Miriam Stockley is a one off and has one of the most incredibly beautiful and sought-after voices in the whole of the music industry. You may possibly not know the name but you’ve definitely heard her sing and maybe even seen her live as she’s sung vocals not just on her own projects but for an array of talent that reads like a Who’s Who of the cream of the talent in popular music of the past few decades.
Having appeared on albums by Queen, Tina Turner, Mike Oldfield amongst many others, she has done countless live shows, including being one of the three primary backing vocalists during the main section of the giant Freddie Mercury Tribute concert at Wembley Stadium in 1992 as well as TV and film soundtracks.
Having moved to Florida some years ago, she continues to write, record and work alongside producer husband Rod Houison (who himself has worked on a huge range of artists including Phil Everly, The Who, Cliff Richard and Echo & the Bunnymen). In 2006 she formed world music group AO Music with Richard Gannaway and Jay Oliver, an ongoing project which led to the establishment of AO Foundation International, a non-profit organisation which supports global aid for disadvantaged children.[youtube https://www.youtube.com/watch?v=xD11FpDa3NY&w=560&h=315]
Constantly in demand and having been seen by a billion people worldwide during the Freddie tribute and heard by millions as part of the ‘Lord of the Rings – The Fellowship of the Ring’ soundtrack, this unsung superstar has been as busy as ever, even when most of the world has been shut down.
First off, and most importantly: How are you doing?
Thanks for asking…. Rod and I are doing better than a lot of others out there. 🤞🏼 We decided to isolate very early on, as we saw the writing on the wall.
How have you been keeping yourself busy?
Rod and I have been doing martial arts for the past 13 or so years and we do live online classes five times a week. We’ve also been catching up on some much-needed maintenance around the house, doing our taxes (in both countries), cooking more, Zoom’ing with friends and family around the world, doing recording sessions and I have been co-composing and recording tracks for my AO Music World project.
Have you been doing any online live shows or seen any good ones?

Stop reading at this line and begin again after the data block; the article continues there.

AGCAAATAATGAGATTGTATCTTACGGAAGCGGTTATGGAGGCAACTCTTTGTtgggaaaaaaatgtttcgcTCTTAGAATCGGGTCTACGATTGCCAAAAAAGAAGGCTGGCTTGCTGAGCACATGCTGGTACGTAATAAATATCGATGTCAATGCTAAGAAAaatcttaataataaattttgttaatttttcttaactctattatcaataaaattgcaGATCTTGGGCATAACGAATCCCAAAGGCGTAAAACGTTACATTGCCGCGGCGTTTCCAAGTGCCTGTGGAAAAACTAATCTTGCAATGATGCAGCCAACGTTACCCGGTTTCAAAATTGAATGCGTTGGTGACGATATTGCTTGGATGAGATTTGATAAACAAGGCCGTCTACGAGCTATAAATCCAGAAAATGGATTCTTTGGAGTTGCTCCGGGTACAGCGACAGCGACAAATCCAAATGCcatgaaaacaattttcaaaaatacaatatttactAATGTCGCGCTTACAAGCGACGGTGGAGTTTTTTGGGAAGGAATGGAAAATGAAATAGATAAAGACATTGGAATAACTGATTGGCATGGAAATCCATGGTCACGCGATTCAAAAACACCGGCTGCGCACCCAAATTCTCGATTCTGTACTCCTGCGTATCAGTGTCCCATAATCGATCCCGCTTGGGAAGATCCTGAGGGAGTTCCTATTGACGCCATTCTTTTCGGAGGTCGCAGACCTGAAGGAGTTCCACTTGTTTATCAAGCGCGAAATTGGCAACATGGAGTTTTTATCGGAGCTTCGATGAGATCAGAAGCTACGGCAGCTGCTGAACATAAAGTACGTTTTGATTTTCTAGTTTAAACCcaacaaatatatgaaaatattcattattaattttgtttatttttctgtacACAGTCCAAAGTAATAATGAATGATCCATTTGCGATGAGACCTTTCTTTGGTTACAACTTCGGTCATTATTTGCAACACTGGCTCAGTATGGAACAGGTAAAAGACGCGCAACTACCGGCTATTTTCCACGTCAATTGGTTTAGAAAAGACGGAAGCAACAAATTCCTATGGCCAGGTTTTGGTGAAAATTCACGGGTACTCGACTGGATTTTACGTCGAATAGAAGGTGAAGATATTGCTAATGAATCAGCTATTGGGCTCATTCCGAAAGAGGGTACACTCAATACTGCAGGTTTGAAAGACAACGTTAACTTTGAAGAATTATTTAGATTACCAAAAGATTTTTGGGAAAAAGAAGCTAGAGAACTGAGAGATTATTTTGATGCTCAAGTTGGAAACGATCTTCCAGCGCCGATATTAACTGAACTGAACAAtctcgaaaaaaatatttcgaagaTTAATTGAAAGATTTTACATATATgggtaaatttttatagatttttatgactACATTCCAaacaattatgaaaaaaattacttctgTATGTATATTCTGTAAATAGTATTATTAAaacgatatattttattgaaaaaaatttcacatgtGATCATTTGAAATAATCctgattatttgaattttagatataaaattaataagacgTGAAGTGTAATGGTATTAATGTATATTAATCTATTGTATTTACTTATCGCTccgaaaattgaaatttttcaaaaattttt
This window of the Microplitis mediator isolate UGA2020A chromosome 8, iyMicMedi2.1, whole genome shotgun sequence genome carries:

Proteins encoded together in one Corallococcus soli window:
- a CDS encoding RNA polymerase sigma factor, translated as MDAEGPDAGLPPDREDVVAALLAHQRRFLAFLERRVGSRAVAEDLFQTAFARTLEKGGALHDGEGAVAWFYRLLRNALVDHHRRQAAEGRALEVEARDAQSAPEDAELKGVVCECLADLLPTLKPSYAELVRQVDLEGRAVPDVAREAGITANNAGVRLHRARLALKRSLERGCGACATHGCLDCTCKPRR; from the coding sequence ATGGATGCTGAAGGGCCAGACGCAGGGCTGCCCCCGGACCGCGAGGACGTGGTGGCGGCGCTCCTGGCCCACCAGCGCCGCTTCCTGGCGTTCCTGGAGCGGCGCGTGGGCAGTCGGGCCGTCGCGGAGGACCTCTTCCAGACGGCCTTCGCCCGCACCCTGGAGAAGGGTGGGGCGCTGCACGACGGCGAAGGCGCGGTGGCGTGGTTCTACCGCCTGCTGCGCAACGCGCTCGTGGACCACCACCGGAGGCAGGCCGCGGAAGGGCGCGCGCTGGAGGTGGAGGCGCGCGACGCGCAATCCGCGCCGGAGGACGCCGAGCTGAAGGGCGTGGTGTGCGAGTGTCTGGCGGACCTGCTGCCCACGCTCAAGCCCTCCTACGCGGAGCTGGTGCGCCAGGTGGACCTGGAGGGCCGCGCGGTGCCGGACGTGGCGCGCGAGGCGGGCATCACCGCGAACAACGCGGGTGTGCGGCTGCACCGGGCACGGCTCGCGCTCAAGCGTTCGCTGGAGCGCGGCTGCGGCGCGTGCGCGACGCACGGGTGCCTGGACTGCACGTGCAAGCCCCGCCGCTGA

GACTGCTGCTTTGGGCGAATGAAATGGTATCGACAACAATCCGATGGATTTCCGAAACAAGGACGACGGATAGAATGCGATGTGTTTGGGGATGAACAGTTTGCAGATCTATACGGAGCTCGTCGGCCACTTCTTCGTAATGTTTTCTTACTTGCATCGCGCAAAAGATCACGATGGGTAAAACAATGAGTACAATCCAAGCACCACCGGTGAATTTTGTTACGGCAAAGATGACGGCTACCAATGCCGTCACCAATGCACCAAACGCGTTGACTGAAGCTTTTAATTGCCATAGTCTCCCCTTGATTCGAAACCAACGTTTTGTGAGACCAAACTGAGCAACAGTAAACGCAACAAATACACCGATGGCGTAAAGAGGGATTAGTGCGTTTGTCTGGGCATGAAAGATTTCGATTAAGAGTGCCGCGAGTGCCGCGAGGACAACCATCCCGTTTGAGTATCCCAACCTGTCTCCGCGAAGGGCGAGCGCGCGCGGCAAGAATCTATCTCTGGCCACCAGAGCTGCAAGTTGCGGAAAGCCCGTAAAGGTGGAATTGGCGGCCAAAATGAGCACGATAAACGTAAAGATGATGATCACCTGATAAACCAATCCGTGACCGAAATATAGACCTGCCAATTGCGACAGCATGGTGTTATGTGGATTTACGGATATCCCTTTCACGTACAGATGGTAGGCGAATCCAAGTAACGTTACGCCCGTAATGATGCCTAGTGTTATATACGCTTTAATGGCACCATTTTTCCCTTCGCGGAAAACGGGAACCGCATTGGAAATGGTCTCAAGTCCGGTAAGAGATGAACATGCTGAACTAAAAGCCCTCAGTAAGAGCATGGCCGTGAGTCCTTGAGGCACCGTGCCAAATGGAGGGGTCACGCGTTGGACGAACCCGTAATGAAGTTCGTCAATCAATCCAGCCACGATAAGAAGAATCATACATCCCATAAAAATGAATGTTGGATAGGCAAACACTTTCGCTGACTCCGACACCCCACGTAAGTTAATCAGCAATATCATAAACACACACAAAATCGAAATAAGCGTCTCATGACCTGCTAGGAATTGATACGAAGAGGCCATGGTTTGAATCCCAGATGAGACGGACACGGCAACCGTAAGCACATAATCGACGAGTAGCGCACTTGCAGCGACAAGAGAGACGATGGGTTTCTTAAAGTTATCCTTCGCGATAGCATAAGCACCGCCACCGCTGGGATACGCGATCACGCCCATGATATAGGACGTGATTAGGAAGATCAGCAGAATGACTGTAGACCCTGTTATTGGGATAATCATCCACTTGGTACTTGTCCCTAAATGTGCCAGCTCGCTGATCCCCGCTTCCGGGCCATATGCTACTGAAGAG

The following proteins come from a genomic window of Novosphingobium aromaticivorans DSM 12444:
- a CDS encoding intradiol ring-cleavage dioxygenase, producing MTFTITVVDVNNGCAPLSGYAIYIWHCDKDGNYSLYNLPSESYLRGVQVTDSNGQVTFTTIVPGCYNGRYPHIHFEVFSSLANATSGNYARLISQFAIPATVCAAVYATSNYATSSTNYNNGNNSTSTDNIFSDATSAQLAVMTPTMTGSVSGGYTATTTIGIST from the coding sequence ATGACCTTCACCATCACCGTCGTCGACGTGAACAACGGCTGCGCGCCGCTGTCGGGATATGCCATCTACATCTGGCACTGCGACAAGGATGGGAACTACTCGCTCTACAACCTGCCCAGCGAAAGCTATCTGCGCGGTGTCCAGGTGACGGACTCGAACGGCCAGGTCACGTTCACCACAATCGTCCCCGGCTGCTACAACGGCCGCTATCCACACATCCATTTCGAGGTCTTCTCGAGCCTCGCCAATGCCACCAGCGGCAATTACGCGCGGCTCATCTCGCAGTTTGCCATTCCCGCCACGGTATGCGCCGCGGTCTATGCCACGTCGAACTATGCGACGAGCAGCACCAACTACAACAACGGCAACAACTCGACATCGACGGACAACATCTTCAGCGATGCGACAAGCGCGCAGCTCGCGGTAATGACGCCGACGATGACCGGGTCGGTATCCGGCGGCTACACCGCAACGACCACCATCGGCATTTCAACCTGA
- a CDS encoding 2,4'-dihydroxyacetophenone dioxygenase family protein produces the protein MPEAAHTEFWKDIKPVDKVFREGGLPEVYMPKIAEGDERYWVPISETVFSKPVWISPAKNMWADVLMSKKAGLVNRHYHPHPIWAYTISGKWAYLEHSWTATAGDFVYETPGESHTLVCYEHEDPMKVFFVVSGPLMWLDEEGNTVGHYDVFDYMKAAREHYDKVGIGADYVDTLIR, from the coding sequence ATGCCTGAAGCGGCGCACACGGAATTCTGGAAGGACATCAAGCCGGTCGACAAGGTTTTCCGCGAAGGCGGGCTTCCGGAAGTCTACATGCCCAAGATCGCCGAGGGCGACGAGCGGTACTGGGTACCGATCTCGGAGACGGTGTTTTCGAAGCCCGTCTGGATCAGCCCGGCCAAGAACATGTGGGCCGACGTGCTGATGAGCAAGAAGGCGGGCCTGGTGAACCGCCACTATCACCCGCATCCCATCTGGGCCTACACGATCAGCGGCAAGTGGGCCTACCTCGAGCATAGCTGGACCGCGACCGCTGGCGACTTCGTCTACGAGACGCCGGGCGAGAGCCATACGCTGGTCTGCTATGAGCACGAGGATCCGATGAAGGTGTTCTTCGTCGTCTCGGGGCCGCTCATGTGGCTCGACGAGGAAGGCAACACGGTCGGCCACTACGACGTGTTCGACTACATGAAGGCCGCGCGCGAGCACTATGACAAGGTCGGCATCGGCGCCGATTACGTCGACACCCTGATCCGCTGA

No, I haven’t done any live online shows. I try not to spend too much time on social media, as I prefer to get out into the fresh air, especially after working in the studio for long periods of time.
I’ve seen a few select online shows, but I’m just not a big fan of watching artists perform in their living rooms…[youtube https://www.youtube.com/watch?v=PuPb5aK1Ox0&w=560&h=315]
Have you had to change your way of writing material?
No, not at all. I have been writing and recording remotely for the past 25 years with musicians, singers and producers all over the world.
Do you keep in touch with your fellow bandmates / other musicians much?
Yes, we are in touch all the time. We Zoom or we send messages to each other on the very social media I try not to frequent too much!
What plans have you had to change this year?
I had travel plans to the UK and a large convention in Switzerland, which has had to be cancelled.
My kids and several music biz friends live up in Nashville and we usually go up there several times a year to write, see live music and catch up…. Those plans have had to be shelved.
What do you think of the social distancing gigs (like the one that happened in Kansas recently – 229 people in a 1,100-seat venue) or the thought of drive-in gigs as has just been announced by Live Nation?
I love the idea of drive-in gigs! 229 people at a concert hall seating 1,100 is a bit strange to me, but whatever works for some. I certainly wouldn’t want to attend any live gigs in person right now. Maybe more Abbey Road-type roof gigs?[youtube https://www.youtube.com/watch?v=xeVV2KD1GqU&w=560&h=315]
How do you think the music industry will have changed after this period of lockdown?
I think that everything will be different. More people will be recording from home – as if there weren’t already millions out there doing it lol. A lot more virtual concerts will be taking place, far more online personal appearances/interviews/podcasts and promotion for artists.
Unless there is a proven vaccine for this virus, I cannot see the live part of the industry fully recovering. With constant warnings of yet more Covid-19 waves, plus mutations… not to mention stupid people being unable to follow safety guidelines, we may well have to face the reality, that this virus is here to stay and we need to adapt.
What plans have you got for when the isolation finishes and gigs start back up again?
I’m one of the lucky ones… most of the work I do is done virtually. As I said earlier, I started recording remotely about 25 years ago, when the internet was still not widely available to the general public and I am used to working this way.
How can people support you during this time?
The general public should remember that music isn’t free. This is our livelihood and with the advent of platforms like Spotify and Pandora, a huge chunk of our income has already disappeared. They should honour us by continuing to download our music and helping to spread awareness of our music.
Interview by Paul Monkhouse for MPM